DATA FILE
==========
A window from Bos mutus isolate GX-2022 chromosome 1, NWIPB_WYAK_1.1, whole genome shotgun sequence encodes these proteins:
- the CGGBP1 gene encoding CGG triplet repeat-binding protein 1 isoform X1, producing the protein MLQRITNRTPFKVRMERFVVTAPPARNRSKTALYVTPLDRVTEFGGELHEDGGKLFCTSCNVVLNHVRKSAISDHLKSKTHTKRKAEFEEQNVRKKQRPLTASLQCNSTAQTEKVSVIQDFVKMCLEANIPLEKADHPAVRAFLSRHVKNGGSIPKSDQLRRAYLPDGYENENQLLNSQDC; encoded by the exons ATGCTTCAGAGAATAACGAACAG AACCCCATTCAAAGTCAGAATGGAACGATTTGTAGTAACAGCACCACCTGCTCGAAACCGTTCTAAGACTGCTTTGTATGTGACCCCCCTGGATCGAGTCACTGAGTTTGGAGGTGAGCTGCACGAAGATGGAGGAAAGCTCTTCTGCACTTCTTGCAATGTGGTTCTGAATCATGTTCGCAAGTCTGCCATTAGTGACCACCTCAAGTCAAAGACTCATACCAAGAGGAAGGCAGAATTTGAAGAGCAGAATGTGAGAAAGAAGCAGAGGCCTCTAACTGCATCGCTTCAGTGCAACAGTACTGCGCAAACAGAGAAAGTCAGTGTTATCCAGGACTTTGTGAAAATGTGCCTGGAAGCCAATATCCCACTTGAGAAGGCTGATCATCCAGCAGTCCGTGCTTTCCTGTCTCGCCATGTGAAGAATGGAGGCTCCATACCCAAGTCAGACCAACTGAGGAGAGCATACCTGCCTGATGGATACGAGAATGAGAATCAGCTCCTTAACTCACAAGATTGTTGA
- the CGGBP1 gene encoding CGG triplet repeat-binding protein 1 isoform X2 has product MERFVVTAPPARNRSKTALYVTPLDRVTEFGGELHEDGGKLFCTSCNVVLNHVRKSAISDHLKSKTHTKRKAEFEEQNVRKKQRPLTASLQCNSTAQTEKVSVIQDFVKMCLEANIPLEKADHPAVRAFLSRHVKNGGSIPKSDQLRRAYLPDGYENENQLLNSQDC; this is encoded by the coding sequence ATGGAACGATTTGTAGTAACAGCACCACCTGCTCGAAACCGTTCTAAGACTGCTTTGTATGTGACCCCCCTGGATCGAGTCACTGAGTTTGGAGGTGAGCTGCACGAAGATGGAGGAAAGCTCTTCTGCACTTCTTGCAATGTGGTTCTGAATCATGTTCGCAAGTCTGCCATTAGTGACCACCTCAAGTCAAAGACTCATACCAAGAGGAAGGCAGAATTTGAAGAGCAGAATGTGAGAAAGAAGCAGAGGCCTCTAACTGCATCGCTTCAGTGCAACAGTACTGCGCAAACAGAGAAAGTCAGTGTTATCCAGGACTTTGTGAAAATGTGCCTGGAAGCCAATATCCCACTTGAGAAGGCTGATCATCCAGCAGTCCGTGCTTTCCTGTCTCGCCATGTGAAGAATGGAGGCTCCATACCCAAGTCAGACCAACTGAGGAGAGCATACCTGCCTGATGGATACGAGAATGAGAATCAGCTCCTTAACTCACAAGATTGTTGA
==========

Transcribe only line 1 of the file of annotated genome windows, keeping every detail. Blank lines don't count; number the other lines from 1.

A window from Bos mutus isolate GX-2022 chromosome 1, NWIPB_WYAK_1.1, whole genome shotgun sequence encodes these proteins: